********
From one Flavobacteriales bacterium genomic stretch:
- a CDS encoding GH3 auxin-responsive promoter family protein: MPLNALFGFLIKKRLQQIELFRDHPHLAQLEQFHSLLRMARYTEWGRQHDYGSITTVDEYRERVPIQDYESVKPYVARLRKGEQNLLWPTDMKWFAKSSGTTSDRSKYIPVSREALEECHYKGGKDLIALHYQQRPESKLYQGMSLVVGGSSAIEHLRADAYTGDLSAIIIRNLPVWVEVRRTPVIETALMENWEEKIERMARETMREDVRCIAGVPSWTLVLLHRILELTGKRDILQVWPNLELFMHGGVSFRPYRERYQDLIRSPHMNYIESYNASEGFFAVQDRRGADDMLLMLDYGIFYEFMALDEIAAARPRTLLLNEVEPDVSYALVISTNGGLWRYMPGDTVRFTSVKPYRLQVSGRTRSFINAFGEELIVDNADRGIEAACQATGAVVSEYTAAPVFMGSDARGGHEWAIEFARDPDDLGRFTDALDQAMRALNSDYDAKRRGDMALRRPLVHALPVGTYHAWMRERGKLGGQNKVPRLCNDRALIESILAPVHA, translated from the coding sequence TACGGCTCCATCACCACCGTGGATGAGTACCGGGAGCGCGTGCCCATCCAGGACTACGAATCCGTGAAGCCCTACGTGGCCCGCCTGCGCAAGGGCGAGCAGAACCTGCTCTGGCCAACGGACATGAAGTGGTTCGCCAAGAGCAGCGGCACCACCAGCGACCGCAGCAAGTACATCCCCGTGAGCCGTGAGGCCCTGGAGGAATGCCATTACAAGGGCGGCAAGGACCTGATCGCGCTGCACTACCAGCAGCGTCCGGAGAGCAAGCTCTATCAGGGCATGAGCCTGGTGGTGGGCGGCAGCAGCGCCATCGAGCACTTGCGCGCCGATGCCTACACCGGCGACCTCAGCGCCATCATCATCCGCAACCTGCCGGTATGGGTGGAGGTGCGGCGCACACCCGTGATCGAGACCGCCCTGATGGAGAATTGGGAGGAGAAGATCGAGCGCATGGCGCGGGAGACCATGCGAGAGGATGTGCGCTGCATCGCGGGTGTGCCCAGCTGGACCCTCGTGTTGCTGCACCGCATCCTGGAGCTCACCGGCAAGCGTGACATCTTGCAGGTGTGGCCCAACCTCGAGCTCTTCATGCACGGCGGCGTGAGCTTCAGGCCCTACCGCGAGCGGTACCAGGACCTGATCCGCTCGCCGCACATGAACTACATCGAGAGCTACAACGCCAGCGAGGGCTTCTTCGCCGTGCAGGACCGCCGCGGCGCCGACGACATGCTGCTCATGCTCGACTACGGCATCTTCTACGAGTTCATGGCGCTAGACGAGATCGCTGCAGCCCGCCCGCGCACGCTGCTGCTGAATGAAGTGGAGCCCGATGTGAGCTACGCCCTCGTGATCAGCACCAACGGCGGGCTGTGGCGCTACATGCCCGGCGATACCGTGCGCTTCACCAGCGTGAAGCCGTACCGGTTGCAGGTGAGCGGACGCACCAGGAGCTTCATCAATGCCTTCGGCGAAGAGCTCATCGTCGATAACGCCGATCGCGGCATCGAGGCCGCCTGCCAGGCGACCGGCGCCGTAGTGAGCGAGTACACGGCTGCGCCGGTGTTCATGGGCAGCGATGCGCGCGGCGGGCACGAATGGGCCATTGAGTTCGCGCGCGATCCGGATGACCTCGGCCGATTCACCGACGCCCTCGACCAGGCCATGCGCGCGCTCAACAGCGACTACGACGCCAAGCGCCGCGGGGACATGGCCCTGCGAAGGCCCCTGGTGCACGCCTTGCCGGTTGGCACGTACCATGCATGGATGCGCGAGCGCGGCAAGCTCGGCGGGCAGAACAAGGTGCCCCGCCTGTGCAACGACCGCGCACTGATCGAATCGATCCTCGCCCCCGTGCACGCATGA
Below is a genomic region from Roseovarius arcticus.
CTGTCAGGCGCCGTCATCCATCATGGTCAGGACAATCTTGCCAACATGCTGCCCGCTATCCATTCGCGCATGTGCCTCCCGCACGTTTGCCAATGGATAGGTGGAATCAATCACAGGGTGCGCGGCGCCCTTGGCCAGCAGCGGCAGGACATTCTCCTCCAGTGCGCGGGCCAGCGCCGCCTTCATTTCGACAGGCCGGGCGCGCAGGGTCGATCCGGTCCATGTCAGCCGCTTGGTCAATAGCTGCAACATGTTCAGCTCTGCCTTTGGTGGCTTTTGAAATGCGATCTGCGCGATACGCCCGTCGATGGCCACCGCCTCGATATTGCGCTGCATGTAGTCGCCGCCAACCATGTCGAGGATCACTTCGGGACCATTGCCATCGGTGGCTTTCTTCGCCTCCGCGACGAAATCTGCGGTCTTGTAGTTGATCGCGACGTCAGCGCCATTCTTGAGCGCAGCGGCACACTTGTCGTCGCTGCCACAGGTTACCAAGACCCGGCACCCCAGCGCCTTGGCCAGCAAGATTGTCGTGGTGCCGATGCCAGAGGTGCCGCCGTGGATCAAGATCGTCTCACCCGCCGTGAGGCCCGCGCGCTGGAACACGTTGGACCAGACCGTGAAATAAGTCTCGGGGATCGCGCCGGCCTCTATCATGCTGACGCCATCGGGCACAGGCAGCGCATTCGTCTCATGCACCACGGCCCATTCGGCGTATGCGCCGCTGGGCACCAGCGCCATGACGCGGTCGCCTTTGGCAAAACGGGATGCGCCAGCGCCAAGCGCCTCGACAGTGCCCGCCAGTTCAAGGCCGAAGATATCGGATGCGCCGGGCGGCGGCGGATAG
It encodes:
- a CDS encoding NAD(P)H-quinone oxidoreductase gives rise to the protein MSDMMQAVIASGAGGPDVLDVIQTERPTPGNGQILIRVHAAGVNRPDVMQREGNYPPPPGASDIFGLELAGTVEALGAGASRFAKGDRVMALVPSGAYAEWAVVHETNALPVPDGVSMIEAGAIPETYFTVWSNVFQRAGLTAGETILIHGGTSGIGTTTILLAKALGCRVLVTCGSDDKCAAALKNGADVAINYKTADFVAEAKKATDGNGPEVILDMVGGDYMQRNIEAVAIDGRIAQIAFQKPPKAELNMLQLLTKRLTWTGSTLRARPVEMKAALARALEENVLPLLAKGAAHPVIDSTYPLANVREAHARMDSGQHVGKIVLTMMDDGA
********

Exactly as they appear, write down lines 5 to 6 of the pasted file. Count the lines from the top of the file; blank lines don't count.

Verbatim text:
It encodes:
- a CDS encoding NAD(P)H-quinone oxidoreductase gives rise to the protein MSDMMQAVIASGAGGPDVLDVIQTERPTPGNGQILIRVHAAGVNRPDVMQREGNYPPPPGASDIFGLELAGTVEALGAGASRFAKGDRVMALVPSGAYAEWAVVHETNALPVPDGVSMIEAGAIPETYFTVWSNVFQRAGLTAGETILIHGGTSGIGTTTILLAKALGCRVLVTCGSDDKCAAALKNGADVAINYKTADFVAEAKKATDGNGPEVILDMVGGDYMQRNIEAVAIDGRIAQIAFQKPPKAELNMLQLLTKRLTWTGSTLRARPVEMKAALARALEENVLPLLAKGAAHPVIDSTYPLANVREAHARMDSGQHVGKIVLTMMDDGA